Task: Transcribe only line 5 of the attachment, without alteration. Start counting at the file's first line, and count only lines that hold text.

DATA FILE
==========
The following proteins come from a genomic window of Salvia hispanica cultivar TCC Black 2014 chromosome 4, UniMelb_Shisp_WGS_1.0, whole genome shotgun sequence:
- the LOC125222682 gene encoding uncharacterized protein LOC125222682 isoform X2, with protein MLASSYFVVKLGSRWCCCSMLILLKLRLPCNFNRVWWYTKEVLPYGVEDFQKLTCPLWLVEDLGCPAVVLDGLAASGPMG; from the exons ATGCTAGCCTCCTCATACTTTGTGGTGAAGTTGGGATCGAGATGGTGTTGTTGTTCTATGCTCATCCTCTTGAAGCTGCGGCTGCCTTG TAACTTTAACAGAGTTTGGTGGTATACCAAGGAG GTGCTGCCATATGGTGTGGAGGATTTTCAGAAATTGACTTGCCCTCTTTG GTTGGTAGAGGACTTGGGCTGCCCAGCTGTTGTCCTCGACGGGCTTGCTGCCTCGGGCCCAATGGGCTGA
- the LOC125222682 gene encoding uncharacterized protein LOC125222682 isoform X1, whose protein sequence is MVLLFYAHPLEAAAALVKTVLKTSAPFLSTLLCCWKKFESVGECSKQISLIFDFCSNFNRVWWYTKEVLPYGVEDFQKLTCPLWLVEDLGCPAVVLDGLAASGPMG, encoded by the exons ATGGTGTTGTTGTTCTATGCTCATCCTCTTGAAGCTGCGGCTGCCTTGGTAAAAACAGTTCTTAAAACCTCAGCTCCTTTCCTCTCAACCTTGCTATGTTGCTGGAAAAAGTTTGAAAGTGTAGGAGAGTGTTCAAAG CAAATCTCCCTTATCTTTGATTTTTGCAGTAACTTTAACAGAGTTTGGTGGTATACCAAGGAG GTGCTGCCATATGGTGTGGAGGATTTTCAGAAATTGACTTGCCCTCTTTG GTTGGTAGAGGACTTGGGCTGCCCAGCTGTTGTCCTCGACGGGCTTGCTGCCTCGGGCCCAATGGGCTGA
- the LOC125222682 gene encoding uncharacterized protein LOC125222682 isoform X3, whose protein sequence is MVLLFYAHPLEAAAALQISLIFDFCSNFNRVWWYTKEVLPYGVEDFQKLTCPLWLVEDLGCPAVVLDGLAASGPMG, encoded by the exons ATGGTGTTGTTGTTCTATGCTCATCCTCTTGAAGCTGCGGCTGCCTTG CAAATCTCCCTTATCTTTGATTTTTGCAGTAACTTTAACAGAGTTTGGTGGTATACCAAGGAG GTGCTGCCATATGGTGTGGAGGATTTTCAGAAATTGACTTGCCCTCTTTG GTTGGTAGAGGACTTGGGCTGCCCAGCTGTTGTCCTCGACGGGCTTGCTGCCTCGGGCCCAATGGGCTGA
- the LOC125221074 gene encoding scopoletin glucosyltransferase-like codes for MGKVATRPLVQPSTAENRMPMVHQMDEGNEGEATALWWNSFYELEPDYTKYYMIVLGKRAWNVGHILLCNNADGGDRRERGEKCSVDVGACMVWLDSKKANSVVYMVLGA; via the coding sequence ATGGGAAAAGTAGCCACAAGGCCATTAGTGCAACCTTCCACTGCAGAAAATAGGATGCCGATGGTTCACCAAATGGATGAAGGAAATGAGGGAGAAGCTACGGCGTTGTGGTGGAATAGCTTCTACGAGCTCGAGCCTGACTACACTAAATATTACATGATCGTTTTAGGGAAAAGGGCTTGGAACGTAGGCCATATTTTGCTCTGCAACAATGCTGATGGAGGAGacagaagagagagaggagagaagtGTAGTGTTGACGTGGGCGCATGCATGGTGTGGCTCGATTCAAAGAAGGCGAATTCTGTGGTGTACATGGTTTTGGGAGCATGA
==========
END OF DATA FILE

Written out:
- the LOC125221074 gene encoding scopoletin glucosyltransferase-like codes for MGKVATRPLVQPSTAENRMPMVHQMDEGNEGEATALWWNSFYELEPDYTKYYMIVLGKRAWNVGHILLCNNADGGDRRERGEKCSVDVGACMVWLDSKKANSVVYMVLGA; via the coding sequence ATGGGAAAAGTAGCCACAAGGCCATTAGTGCAACCTTCCACTGCAGAAAATAGGATGCCGATGGTTCACCAAATGGATGAAGGAAATGAGGGAGAAGCTACGGCGTTGTGGTGGAATAGCTTCTACGAGCTCGAGCCTGACTACACTAAATATTACATGATCGTTTTAGGGAAAAGGGCTTGGAACGTAGGCCATATTTTGCTCTGCAACAATGCTGATGGAGGAGacagaagagagagaggagagaagtGTAGTGTTGACGTGGGCGCATGCATGGTGTGGCTCGATTCAAAGAAGGCGAATTCTGTGGTGTACATGGTTTTGGGAGCATGA